Tuesday, June 25, 2019
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National Newspaper Publishers Association
SPECIAL NNPA REPORT: Election Process in Malawi Exhibited Best of African Democracy
May 30, 2019
With lines in some places that stretched as far as the eye could see – and after many voters walked several miles to participate – the process had some noting that the Western world, including the United States, could learn a lesson from Malawians in Democracy. ... read more »
Chevrolet and NNPA Discover the Unexpected Journalism Fellowship Launches its Fourth Year!
May 9, 2019
Each year since 2016, General Motors’ Chevrolet brand has partnered with the NNPA, a trade association that represents more than 200 African American-owned newspapers and media companies around the country. The Discover the Unexpected Journalism Fellowship provides a $10,000 scholarship, $7,500 stipend and the road trip of a lifetime to between six and eight students selected for the honor. ... read more »
Stop Invisible Lynchings in America
April 4, 2019
Disproportionately, young African male college students and others are being summarily expelled from college based solely on mere allegations of sexual misconduct violations of Title IX rules without any due process of law or findings of fact. College administrators are arbitrarily determining that these targeted students are guilty and expendable until their innocence is proven. ... read more »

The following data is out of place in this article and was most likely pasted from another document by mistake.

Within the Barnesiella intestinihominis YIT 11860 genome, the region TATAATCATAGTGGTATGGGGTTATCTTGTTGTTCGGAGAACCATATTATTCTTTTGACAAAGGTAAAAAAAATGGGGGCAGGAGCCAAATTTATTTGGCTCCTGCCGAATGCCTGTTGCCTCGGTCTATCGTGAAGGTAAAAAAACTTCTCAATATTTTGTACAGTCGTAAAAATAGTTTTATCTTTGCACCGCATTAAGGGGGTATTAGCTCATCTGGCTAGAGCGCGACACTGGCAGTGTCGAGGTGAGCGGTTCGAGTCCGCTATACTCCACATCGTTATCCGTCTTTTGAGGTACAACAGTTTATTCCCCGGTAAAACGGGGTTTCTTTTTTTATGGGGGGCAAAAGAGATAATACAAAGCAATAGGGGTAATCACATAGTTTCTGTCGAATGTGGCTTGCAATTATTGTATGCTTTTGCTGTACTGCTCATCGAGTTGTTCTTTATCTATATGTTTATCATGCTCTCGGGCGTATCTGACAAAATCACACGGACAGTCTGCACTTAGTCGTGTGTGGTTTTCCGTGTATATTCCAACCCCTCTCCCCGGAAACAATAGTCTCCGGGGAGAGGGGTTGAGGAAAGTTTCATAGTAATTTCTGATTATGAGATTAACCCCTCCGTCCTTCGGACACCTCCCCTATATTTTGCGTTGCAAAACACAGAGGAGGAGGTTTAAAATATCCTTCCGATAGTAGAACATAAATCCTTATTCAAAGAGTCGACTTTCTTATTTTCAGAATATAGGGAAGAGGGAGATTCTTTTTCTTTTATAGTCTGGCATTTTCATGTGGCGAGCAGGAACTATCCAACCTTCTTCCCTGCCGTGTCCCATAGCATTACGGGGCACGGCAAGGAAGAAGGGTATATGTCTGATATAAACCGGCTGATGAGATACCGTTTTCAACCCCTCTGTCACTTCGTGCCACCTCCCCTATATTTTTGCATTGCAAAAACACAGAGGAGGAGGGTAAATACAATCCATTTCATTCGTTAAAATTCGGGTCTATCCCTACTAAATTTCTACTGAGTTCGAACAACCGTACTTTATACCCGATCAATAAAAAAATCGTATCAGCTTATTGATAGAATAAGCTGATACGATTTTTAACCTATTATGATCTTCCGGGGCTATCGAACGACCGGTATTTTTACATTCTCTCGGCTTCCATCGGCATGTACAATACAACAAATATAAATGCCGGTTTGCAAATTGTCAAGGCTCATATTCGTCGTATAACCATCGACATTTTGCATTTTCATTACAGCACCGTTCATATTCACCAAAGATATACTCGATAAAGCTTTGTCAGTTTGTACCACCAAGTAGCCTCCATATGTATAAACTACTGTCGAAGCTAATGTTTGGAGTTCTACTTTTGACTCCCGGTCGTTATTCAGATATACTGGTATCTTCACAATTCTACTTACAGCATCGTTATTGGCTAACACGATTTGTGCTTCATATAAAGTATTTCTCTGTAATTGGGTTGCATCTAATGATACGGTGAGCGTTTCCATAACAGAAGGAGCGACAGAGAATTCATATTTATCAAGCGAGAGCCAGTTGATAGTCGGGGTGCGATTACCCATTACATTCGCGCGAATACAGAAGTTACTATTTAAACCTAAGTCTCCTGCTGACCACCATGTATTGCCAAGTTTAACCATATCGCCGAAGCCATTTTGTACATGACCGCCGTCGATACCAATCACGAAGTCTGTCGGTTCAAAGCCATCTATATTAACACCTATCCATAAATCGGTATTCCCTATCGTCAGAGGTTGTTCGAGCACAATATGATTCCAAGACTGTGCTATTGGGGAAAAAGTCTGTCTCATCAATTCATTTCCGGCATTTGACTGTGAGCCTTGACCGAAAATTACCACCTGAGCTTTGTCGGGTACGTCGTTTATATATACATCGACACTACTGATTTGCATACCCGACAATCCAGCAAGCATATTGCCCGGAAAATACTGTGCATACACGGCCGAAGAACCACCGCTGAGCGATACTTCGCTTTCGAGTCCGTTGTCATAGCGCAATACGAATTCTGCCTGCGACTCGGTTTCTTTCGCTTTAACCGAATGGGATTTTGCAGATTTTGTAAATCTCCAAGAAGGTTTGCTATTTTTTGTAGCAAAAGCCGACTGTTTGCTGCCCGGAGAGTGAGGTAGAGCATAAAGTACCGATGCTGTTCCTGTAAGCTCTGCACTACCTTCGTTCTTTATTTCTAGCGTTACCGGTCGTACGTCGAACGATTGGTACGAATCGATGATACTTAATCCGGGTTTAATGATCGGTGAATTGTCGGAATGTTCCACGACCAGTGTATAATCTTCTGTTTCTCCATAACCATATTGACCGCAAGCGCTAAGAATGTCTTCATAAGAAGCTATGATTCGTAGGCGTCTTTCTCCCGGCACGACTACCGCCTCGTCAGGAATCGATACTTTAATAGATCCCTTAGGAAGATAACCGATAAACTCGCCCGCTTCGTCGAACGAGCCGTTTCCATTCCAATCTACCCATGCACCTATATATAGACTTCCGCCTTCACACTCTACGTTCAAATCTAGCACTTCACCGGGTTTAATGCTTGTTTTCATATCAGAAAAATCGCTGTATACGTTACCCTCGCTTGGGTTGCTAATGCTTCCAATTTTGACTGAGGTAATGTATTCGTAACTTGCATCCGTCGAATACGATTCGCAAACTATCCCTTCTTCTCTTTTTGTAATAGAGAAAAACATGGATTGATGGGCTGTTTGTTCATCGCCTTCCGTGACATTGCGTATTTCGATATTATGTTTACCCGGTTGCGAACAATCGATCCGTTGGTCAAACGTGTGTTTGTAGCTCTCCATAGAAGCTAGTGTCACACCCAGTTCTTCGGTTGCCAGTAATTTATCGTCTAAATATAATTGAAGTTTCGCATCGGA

D.C. Congresswoman Eleanor Holmes Norton Set to Introduce Bill to Require Federal Agencies to Advertise with Black Press  
February 28, 2019
Because of her relentless pursuit, Norton was able to obtain a new Government Accountability Office report that concluded that, of the $5 billion spent on advertising by federal agencies over the past decade, just $50 million went to Black-owned businesses.  ... read more »
D.C. Congresswoman Eleanor Holmes Norton Set to Introduce Bill to Require Federal Agencies to Advertise with Black Press
February 22, 2019
Because of her relentless pursuit, Norton was able to obtain a new Government Accountability Office report that concluded that, of the $5 billion spent on advertising by federal agencies over the past decade, just $50 million went to Black-owned businesses. ... read more »